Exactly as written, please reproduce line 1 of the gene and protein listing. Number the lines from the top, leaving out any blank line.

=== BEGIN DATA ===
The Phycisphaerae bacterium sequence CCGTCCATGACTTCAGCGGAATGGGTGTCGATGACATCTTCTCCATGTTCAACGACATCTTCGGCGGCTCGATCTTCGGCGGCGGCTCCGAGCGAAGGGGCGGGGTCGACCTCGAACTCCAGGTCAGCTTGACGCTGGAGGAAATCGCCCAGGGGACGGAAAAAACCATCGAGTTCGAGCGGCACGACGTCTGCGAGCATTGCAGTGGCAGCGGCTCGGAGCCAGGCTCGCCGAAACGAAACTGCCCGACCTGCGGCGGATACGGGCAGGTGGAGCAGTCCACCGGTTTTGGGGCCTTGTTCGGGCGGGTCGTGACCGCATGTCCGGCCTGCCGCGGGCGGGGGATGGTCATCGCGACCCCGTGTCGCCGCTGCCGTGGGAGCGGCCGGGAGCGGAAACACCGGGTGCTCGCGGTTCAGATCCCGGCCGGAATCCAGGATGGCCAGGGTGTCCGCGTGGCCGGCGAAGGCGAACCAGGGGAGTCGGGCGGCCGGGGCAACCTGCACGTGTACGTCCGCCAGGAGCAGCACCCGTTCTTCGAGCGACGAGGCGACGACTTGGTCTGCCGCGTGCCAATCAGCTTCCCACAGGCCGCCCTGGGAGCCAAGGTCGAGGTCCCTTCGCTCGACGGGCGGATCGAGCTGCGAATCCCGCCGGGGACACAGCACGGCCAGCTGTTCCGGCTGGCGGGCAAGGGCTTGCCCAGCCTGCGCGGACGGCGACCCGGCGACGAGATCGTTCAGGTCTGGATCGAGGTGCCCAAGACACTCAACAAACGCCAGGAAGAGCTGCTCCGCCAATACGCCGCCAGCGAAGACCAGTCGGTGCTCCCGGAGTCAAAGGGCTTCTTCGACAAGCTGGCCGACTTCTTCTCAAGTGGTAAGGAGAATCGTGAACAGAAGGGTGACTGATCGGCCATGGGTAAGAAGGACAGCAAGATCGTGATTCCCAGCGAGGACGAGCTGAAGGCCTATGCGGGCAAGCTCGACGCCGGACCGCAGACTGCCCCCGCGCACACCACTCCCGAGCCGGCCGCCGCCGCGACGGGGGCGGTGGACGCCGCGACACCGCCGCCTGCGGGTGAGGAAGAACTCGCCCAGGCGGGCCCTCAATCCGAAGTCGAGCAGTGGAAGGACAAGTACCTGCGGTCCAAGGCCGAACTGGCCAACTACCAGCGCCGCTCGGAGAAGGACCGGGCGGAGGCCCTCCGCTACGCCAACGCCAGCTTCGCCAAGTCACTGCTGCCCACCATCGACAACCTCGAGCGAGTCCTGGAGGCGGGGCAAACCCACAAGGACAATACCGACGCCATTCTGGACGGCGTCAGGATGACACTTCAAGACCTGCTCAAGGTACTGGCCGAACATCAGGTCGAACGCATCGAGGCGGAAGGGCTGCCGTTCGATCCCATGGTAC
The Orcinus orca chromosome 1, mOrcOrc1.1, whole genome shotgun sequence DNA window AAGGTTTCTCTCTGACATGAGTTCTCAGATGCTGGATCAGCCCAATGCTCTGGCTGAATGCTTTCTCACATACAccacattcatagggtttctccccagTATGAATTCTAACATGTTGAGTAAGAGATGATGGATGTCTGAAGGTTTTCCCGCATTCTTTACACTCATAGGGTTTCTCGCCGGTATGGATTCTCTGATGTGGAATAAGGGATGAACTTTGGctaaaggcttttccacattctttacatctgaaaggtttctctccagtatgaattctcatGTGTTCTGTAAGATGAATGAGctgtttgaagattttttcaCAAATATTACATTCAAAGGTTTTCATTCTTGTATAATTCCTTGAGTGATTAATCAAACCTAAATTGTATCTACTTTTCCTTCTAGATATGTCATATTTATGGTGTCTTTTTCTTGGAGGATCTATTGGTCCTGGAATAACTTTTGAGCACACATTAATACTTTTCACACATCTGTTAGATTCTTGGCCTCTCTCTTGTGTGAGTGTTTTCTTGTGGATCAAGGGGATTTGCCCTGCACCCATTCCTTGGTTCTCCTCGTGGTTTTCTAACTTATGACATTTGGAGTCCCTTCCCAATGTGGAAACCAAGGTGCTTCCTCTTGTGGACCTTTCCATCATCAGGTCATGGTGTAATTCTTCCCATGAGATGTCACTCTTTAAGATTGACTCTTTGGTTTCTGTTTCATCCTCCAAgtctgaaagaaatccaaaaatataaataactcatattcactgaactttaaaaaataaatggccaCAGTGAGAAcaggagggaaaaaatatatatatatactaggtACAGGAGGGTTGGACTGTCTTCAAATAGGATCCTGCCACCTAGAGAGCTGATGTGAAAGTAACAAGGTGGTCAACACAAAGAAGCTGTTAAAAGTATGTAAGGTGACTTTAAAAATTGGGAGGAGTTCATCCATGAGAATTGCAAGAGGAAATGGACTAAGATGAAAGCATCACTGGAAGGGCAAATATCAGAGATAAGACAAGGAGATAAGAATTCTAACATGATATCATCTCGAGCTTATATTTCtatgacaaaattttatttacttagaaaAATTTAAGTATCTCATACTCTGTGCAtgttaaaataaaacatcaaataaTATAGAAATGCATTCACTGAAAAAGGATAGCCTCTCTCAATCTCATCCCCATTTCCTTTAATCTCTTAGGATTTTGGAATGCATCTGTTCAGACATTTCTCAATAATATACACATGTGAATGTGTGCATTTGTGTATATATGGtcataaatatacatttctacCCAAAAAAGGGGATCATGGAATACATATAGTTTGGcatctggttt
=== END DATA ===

The Phycisphaerae bacterium sequence CCGTCCATGACTTCAGCGGAATGGGTGTCGATGACATCTTCTCCATGTTCAACGACATCTTCGGCGGCTCGATCTTCGGCGGCGGCTCCGAGCGAAGGGGCGGGGTCGACCTCGAACTCCAGGTCAGCTTGACGCTGGAGGAAATCGCCCAGGGGACGGAAAAAACCATCGAGTTCGAGCGGCACGACGTCTGCGAGCATTGCAGTGGCAGCGGCTCGGAGCCAGGCTCGCCGAAACGAAACTGCCCGACCTGCGGCGGATACGGGCAGGTGGAGCAGTCCACCGGTTTTGGGGCCTTGTTCGGGCGGGTCGTGACCGCATGTCCGGCCTGCCGCGGGCGGGGGATGGTCATCGCGACCCCGTGTCGCCGCTGCCGTGGGAGCGGCCGGGAGCGGAAACACCGGGTGCTCGCGGTTCAGATCCCGGCCGGAATCCAGGATGGCCAGGGTGTCCGCGTGGCCGGCGAAGGCGAACCAGGGGAGTCGGGCGGCCGGGGCAACCTGCACGTGTACGTCCGCCAGGAGCAGCACCCGTTCTTCGAGCGACGAGGCGACGACTTGGTCTGCCGCGTGCCAATCAGCTTCCCACAGGCCGCCCTGGGAGCCAAGGTCGAGGTCCCTTCGCTCGACGGGCGGATCGAGCTGCGAATCCCGCCGGGGACACAGCACGGCCAGCTGTTCCGGCTGGCGGGCAAGGGCTTGCCCAGCCTGCGCGGACGGCGACCCGGCGACGAGATCGTTCAGGTCTGGATCGAGGTGCCCAAGACACTCAACAAACGCCAGGAAGAGCTGCTCCGCCAATACGCCGCCAGCGAAGACCAGTCGGTGCTCCCGGAGTCAAAGGGCTTCTTCGACAAGCTGGCCGACTTCTTCTCAAGTGGTAAGGAGAATCGTGAACAGAAGGGTGACTGATCGGCCATGGGTAAGAAGGACAGCAAGATCGTGATTCCCAGCGAGGACGAGCTGAAGGCCTATGCGGGCAAGCTCGACGCCGGACCGCAGACTGCCCCCGCGCACACCACTCCCGAGCCGGCCGCCGCCGCGACGGGGGCGGTGGACGCCGCGACACCGCCGCCTGCGGGTGAGGAAGAACTCGCCCAGGCGGGCCCTCAATCCGAAGTCGAGCAGTGGAAGGACAAGTACCTGCGGTCCAAGGCCGAACTGGCCAACTACCAGCGCCGCTCGGAGAAGGACCGGGCGGAGGCCCTCCGCTACGCCAACGCCAGCTTCGCCAAGTCACTGCTGCCCACCATCGACAACCTCGAGCGAGTCCTGGAGGCGGGGCAAACCCACAAGGACAATACCGACGCCATTCTGGACGGCGTCAGGATGACACTTCAAGACCTGCTCAAGGTACTGGCCGAACATCAGGTCGAACGCATCGAGGCGGAAGGGCTGCCGTTCGATCCCATGGTAC